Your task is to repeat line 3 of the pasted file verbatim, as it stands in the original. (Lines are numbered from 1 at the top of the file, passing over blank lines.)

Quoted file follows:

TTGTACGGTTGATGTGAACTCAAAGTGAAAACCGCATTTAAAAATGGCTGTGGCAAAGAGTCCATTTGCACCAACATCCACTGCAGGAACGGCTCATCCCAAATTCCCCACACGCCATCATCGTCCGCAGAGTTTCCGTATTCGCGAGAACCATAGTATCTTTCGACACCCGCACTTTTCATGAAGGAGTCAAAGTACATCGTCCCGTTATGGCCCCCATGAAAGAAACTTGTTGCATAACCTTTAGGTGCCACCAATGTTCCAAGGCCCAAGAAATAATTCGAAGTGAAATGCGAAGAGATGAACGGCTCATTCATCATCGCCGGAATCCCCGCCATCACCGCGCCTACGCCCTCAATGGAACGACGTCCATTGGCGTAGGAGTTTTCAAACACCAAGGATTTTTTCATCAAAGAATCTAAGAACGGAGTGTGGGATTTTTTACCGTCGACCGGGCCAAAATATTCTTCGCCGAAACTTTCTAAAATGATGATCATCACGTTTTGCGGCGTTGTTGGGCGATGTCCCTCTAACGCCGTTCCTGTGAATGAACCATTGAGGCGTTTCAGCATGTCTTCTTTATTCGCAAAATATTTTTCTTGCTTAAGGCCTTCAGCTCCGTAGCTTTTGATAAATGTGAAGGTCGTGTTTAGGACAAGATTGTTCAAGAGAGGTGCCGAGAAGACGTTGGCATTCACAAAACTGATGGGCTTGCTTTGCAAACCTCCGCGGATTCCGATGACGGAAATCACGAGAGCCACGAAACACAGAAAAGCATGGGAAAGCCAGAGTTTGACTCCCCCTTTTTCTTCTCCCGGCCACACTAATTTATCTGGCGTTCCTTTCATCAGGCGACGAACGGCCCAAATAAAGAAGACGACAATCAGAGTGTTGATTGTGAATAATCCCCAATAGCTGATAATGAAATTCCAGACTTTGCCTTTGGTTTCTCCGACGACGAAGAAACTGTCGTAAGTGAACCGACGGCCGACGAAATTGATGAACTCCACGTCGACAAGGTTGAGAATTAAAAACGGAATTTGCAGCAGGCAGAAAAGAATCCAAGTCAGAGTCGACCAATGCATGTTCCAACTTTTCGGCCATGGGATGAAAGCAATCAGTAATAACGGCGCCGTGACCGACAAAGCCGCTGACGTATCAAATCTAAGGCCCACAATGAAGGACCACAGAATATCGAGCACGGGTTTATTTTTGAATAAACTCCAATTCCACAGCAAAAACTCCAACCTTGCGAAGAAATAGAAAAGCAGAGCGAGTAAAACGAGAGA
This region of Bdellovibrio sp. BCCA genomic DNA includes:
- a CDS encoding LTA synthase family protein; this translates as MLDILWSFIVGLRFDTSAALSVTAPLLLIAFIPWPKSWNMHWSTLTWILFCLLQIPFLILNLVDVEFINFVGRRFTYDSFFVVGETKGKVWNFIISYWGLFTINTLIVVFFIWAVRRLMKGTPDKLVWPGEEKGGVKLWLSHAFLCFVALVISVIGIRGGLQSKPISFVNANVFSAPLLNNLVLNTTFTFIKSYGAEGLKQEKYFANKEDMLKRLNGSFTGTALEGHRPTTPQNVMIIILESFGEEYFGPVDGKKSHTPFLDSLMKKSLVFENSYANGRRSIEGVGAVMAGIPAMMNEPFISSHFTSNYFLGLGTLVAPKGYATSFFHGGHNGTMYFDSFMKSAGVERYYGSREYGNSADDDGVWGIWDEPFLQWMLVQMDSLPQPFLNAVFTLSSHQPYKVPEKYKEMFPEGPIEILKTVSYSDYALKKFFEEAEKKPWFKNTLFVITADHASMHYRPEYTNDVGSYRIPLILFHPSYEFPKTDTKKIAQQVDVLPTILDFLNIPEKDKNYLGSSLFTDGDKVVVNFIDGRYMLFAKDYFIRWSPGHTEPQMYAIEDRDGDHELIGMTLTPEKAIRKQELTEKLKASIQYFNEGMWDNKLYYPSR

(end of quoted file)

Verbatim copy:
- a CDS encoding LTA synthase family protein; this translates as MLDILWSFIVGLRFDTSAALSVTAPLLLIAFIPWPKSWNMHWSTLTWILFCLLQIPFLILNLVDVEFINFVGRRFTYDSFFVVGETKGKVWNFIISYWGLFTINTLIVVFFIWAVRRLMKGTPDKLVWPGEEKGGVKLWLSHAFLCFVALVISVIGIRGGLQSKPISFVNANVFSAPLLNNLVLNTTFTFIKSYGAEGLKQEKYFANKEDMLKRLNGSFTGTALEGHRPTTPQNVMIIILESFGEEYFGPVDGKKSHTPFLDSLMKKSLVFENSYANGRRSIEGVGAVMAGIPAMMNEPFISSHFTSNYFLGLGTLVAPKGYATSFFHGGHNGTMYFDSFMKSAGVERYYGSREYGNSADDDGVWGIWDEPFLQWMLVQMDSLPQPFLNAVFTLSSHQPYKVPEKYKEMFPEGPIEILKTVSYSDYALKKFFEEAEKKPWFKNTLFVITADHASMHYRPEYTNDVGSYRIPLILFHPSYEFPKTDTKKIAQQVDVLPTILDFLNIPEKDKNYLGSSLFTDGDKVVVNFIDGRYMLFAKDYFIRWSPGHTEPQMYAIEDRDGDHELIGMTLTPEKAIRKQELTEKLKASIQYFNEGMWDNKLYYPSR